Burnout, Long Hours Still Problems for Technologists Working From Home

Seven months into the COVID-19 pandemic, and a vast number of technologists continue to work from home. And while many have settled into a comfortable routine, new data from Blind (which anonymously surveys technologists) makes it clear that a sizable percentage continue to wrestle with issues related to overwork and burnout.

Blind surveyed technologists at some of the nation’s biggest tech firms and found that a majority (!) are feeling more burned out than when they worked in an office. Indeed, only an extremely small percentage reported feeling less burned out than when they headed into an office every day, despite remote-work advantages such as zero commute and flexible scheduling:

Meanwhile, a majority at most companies also reported working more hours remotely than they did while in the office. That suggests that many companies and managers haven’t quite figured out how to help their teams achieve optimal work-life balance:

Throughout 2020, technologists at companies large and small have reported issues with burnout. For example, a study from earlier this summer found that Microsoft employees were working  an additional four hours per week, on average, and that they were “signing into work earlier and signing off later” in order to accommodate everything from homeschooling children to simply taking some exercise.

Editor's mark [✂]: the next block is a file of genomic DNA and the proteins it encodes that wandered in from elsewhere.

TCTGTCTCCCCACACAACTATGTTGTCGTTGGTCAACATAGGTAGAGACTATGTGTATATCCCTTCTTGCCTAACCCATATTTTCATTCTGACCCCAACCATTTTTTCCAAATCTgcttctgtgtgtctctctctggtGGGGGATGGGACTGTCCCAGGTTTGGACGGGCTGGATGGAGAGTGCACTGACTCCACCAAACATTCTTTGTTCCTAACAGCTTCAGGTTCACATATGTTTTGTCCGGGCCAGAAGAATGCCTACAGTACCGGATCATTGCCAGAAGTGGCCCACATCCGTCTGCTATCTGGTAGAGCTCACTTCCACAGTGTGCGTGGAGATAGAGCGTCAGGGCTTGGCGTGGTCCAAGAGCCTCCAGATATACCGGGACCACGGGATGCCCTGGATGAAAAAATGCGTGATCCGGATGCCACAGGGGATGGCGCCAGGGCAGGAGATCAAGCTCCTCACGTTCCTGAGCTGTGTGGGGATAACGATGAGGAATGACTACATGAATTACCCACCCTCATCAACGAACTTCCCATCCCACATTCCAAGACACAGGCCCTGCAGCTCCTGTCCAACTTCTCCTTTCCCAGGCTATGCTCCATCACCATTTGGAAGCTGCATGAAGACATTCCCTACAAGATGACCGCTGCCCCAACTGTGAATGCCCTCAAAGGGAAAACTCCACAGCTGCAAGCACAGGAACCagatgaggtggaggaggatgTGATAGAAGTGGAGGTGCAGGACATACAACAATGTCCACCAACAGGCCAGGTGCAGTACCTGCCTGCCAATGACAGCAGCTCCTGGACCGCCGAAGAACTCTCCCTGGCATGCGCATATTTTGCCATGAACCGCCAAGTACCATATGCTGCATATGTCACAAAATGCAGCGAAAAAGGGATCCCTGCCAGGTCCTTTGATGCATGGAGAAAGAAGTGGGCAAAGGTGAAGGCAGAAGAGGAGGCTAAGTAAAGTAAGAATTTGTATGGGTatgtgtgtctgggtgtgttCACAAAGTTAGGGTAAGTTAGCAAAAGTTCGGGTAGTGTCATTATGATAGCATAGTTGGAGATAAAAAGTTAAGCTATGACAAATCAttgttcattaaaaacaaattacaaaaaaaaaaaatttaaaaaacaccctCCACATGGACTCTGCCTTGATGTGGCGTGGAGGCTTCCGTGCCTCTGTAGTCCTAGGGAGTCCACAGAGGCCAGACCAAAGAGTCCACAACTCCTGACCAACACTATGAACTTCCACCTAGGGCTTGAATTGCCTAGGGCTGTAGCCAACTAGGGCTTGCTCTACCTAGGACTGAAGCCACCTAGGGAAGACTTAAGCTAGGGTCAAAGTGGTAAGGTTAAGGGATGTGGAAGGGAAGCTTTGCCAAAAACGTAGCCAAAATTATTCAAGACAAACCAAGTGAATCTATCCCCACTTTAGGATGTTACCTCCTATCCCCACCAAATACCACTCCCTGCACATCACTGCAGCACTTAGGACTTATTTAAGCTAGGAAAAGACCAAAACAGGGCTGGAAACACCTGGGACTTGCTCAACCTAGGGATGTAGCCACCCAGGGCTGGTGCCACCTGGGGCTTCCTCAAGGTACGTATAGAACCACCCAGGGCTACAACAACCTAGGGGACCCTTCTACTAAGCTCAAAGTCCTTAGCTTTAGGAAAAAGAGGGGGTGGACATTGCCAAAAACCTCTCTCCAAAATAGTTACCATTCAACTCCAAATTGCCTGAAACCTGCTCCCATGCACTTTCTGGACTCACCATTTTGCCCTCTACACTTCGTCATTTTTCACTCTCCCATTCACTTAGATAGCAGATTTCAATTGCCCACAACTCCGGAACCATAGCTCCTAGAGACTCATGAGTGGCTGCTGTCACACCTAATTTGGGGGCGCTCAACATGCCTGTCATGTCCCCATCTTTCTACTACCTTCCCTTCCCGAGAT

Dice’s Sentiment Survey also revealed that, for a fairly significant percentage of technologists, workloads had increased as a result of the COVID-19 pandemic. For even the most disciplined workers, such a situation can quickly lead to burnout.

If you’re feeling burned out, it’s imperative to talk with your manager or team leader as soon as possible. Given the nature of remote work, they might not be aware of the issue until you bring it to their attention. They may propose shifting your workload so you can free up some hours, or adjusting your “on” hours so that you can achieve better work-life balance. 

It’s also important to take the initiative. Make a point to schedule exercise and breaks; set your calendar so that your co-workers know when you’re logged in and available, and when you’re not working. When it comes to remote work, transparency and communication (even over-communication) are key.